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FSA Ramps Up Fight Against Fakes

Published October 12, 2011

MUKILTEO, WA (BRAIN)—Component manufacturer Full Speed Ahead is warning its retailers and end consumers about purchasing product online or from foreign trading sites in light of ongoing problems with counterfeit items originating from China.

In a press release issued Wednesday from FSA’s Italian office, the company urged dealers only to buy from recognized distributors and bike brand partners and consumers to purchase from trusted retailers to avoid the risk of ending up with counterfeit product.

FSA has been aggressively pursuing manufacturers and resellers of fake FSA branded products for the past several years, an effort that began when Douglas Chiang, owner of Tien Hsin Industries, FSA’s parent company, spotted counterfeit FSA components in a Taiwan shop. It made some progress, tracing goods back to a manufacturer in Taiwan and gaining trademark infringement convictions in a Taiwanese court.

FSA’s European distributor found counterfeit parts on eBay and reported it to Italian customs, which raided several sellers seizing approximately 4,000 to 5,000 euros worth of wheels, handlebars, stems and seatposts. In the U.S., FSA’s North American headquarters has received numerous emails from consumers regarding inauthentic product purchased on eBay. Using eBay’s Vero program, FSA has shut down many of those online auctions, but it’s a time consuming process and it doesn’t stop sellers on other online marketplaces.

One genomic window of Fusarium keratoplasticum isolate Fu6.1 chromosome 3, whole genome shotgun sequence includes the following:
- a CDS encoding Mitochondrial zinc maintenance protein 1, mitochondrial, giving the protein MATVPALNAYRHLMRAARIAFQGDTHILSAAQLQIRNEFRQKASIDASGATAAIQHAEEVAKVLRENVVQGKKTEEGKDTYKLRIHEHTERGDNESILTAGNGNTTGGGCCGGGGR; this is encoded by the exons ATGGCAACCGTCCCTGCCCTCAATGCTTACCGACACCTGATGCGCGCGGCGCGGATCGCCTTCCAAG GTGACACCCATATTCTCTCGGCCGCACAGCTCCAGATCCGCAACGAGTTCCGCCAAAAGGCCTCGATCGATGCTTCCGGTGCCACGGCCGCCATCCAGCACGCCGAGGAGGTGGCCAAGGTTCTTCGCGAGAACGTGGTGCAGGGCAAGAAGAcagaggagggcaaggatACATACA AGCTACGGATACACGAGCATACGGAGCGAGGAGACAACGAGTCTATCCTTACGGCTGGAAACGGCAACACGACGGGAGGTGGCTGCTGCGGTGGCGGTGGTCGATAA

Matt VanEnkevort, managing director of FSA North America, said FSA has had pretty good success at curbing online sales whenever staff becomes aware of it, but cutting off the supply line is another issue complicated by the lack of intellectual property laws in China.

“We’re putting out little fires here, but we’re not putting out the source of the fire, that’s a concern,” VanEnkevort said. “I think if we can create good awareness at the shop and consumer level that does more to put out the fire.”

FSA is not alone in its efforts to squeeze counterfeit product, but could the industry do more cohesively to target factories churning out fakes? To find out more about FSA’s strategy and what other companies’ tactics to combat imposters and patent infringement, read the November issue of BRAIN.

—Nicole Formosa

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